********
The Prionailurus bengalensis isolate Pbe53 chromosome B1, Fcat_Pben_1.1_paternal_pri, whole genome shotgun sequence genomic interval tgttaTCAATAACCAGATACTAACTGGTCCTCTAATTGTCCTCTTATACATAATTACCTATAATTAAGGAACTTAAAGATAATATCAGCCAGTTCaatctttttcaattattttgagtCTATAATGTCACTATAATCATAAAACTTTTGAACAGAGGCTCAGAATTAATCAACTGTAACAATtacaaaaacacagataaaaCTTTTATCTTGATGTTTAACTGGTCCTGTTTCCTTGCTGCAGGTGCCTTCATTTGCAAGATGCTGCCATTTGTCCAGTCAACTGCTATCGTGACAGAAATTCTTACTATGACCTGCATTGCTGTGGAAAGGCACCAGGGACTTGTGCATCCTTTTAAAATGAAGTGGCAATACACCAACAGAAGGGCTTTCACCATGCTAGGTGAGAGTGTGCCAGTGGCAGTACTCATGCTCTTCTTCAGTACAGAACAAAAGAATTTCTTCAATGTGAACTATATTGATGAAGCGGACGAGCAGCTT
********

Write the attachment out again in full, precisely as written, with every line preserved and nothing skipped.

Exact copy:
The Prionailurus bengalensis isolate Pbe53 chromosome B1, Fcat_Pben_1.1_paternal_pri, whole genome shotgun sequence genomic interval tgttaTCAATAACCAGATACTAACTGGTCCTCTAATTGTCCTCTTATACATAATTACCTATAATTAAGGAACTTAAAGATAATATCAGCCAGTTCaatctttttcaattattttgagtCTATAATGTCACTATAATCATAAAACTTTTGAACAGAGGCTCAGAATTAATCAACTGTAACAATtacaaaaacacagataaaaCTTTTATCTTGATGTTTAACTGGTCCTGTTTCCTTGCTGCAGGTGCCTTCATTTGCAAGATGCTGCCATTTGTCCAGTCAACTGCTATCGTGACAGAAATTCTTACTATGACCTGCATTGCTGTGGAAAGGCACCAGGGACTTGTGCATCCTTTTAAAATGAAGTGGCAATACACCAACAGAAGGGCTTTCACCATGCTAGGTGAGAGTGTGCCAGTGGCAGTACTCATGCTCTTCTTCAGTACAGAACAAAAGAATTTCTTCAATGTGAACTATATTGATGAAGCGGACGAGCAGCTT